I am wondering is there any method or features in the cloud managements tools that is similar to the result of RFC 2544. It seems that customer want us to repeat the RFC 2544 test in every installation site that is being installed. Seek advice of any method or features that compensate the same results and make the testing flexible and easier. Alias , Telecore, Malaysia
So, this is my first time looking at RFC 2544, but it seems to me that you need external testing to actually do the proper tests, as in, you can’t use the DUT (the Mimosa equipment in this case) as the testing equipment. Also the RFC is specifically designed to show a standardized performance statistics of differing networks, it’s not meant to be done for every install, the RFC itself says that it is a very time and energy intensive test to do.
What you could do though, is test one and then show that all other installs have the same/similar conditions, so it would be the similar RX/TX levels as well as MCS and such. I could maybe see an argument if you had wildly differing network connections for each install (like different manufactures/Routers/Backhauls/network conditions), but it seems to me they are just wanting some way to verify that all of the connections you are doing are going to perform similarly which you can show in other ways.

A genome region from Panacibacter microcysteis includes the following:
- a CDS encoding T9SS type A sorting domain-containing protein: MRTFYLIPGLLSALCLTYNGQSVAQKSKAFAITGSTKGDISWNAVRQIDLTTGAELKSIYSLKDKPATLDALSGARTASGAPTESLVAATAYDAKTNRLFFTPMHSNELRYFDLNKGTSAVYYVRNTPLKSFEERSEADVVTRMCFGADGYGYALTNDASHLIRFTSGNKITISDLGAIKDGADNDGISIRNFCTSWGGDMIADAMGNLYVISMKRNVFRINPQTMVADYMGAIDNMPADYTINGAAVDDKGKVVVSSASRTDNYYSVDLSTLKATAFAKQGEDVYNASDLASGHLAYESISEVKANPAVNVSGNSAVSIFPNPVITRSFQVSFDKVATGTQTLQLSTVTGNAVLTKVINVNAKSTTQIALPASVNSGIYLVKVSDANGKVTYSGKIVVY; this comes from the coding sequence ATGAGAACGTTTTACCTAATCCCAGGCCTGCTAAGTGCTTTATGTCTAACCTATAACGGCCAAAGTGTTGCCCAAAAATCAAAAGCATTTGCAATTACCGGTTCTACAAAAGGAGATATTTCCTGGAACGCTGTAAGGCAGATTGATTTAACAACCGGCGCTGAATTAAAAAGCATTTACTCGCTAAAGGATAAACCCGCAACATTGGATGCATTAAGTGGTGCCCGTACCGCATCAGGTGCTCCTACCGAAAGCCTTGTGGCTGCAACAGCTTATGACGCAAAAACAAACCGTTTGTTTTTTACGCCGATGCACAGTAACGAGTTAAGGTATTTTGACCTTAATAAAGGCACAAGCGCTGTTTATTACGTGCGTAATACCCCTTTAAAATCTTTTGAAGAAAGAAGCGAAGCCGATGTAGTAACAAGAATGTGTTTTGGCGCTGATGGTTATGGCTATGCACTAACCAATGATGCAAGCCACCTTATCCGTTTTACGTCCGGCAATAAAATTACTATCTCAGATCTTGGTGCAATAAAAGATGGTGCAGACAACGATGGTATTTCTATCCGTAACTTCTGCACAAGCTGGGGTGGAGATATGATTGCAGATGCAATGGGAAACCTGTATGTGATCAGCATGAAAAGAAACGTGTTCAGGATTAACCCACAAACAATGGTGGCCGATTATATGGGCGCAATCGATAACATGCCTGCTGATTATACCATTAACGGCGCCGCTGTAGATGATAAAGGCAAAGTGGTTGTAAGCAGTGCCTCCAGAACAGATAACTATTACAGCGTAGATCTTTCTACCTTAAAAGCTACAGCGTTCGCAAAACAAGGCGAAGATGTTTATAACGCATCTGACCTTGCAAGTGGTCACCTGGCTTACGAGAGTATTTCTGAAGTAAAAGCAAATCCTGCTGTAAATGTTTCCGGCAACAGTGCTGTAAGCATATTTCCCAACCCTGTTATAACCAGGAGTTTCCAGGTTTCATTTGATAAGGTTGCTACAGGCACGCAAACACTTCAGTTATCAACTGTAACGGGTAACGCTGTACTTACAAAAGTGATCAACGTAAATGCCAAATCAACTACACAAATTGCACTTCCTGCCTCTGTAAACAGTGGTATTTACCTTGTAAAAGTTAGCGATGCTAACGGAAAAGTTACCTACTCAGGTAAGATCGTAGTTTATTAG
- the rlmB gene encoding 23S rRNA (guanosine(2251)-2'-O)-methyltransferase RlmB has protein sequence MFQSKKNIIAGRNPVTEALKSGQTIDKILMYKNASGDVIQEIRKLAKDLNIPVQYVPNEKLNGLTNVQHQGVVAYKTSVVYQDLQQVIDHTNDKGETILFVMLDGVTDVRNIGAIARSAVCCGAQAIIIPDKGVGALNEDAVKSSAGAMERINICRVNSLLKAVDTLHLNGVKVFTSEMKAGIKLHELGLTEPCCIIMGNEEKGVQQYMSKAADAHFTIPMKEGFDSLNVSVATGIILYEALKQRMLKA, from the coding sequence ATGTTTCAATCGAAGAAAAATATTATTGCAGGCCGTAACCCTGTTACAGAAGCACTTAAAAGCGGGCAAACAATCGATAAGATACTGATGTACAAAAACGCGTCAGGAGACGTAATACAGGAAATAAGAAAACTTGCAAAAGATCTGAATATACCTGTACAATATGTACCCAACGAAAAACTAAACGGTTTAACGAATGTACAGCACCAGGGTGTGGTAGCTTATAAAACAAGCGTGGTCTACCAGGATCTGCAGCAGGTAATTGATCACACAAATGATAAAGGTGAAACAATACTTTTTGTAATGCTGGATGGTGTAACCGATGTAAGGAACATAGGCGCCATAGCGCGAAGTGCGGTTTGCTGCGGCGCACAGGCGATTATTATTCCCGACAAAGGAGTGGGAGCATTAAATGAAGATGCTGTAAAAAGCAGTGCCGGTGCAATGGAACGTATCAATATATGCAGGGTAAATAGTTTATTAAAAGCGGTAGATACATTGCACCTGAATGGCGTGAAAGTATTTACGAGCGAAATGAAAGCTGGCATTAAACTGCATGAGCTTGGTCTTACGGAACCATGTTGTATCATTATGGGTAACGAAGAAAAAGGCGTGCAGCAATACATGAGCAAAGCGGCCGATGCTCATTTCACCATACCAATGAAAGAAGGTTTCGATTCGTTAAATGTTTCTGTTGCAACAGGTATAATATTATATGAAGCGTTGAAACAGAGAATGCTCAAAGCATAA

Otherwise tell them if they want the numbers it’s going to cost them.
Thanks for the fast response. True RFC 2544 is a time consuming and costly affair. We have done in the lab.
But it like repeating the same test which is not practical. I need to counter with the customer that we have sufficient info from the cloud management tools to indicate the quality of the link.
Is there any other info from the cloud tools that can be shared? Or a white paper somewhere that has been done.
I mean, as I said, you could pull the link info and show that it is similar to what you have tested and holds up over a period of time.
This would at least show them that everything hold steady.
Another thing I thought of is if you were to setup a Raspberry Pi and do periodic testing through it you could probably show some good numbers. But I don’t know of anything nearly as strenuous as 2554 testing…